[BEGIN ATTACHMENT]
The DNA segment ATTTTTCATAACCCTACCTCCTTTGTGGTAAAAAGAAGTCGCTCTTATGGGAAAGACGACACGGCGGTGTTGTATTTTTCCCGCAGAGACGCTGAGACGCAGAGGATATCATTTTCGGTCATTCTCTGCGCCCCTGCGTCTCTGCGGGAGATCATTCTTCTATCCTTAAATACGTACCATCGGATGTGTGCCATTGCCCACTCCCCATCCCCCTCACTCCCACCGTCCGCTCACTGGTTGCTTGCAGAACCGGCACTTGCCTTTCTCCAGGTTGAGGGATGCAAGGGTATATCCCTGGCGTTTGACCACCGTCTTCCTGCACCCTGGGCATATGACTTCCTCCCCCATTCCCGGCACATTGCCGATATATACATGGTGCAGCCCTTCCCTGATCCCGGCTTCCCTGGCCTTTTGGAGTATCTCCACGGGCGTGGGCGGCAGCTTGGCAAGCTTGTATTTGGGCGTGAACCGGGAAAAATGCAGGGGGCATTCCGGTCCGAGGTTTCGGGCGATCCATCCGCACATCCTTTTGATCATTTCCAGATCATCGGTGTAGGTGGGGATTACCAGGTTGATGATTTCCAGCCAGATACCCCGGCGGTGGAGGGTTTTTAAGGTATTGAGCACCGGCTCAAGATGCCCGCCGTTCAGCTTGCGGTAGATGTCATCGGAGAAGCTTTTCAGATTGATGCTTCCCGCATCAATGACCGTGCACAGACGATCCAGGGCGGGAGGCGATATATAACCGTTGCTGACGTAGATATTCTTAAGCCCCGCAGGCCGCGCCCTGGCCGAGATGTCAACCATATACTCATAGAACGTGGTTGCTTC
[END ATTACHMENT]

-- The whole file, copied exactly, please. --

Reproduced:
The DNA segment ATTTTTCATAACCCTACCTCCTTTGTGGTAAAAAGAAGTCGCTCTTATGGGAAAGACGACACGGCGGTGTTGTATTTTTCCCGCAGAGACGCTGAGACGCAGAGGATATCATTTTCGGTCATTCTCTGCGCCCCTGCGTCTCTGCGGGAGATCATTCTTCTATCCTTAAATACGTACCATCGGATGTGTGCCATTGCCCACTCCCCATCCCCCTCACTCCCACCGTCCGCTCACTGGTTGCTTGCAGAACCGGCACTTGCCTTTCTCCAGGTTGAGGGATGCAAGGGTATATCCCTGGCGTTTGACCACCGTCTTCCTGCACCCTGGGCATATGACTTCCTCCCCCATTCCCGGCACATTGCCGATATATACATGGTGCAGCCCTTCCCTGATCCCGGCTTCCCTGGCCTTTTGGAGTATCTCCACGGGCGTGGGCGGCAGCTTGGCAAGCTTGTATTTGGGCGTGAACCGGGAAAAATGCAGGGGGCATTCCGGTCCGAGGTTTCGGGCGATCCATCCGCACATCCTTTTGATCATTTCCAGATCATCGGTGTAGGTGGGGATTACCAGGTTGATGATTTCCAGCCAGATACCCCGGCGGTGGAGGGTTTTTAAGGTATTGAGCACCGGCTCAAGATGCCCGCCGTTCAGCTTGCGGTAGATGTCATCGGAGAAGCTTTTCAGATTGATGCTTCCCGCATCAATGACCGTGCACAGACGATCCAGGGCGGGAGGCGATATATAACCGTTGCTGACGTAGATATTCTTAAGCCCCGCAGGCCGCGCCCTGGCCGAGATGTCAACCATATACTCATAGAACGTGGTTGCTTC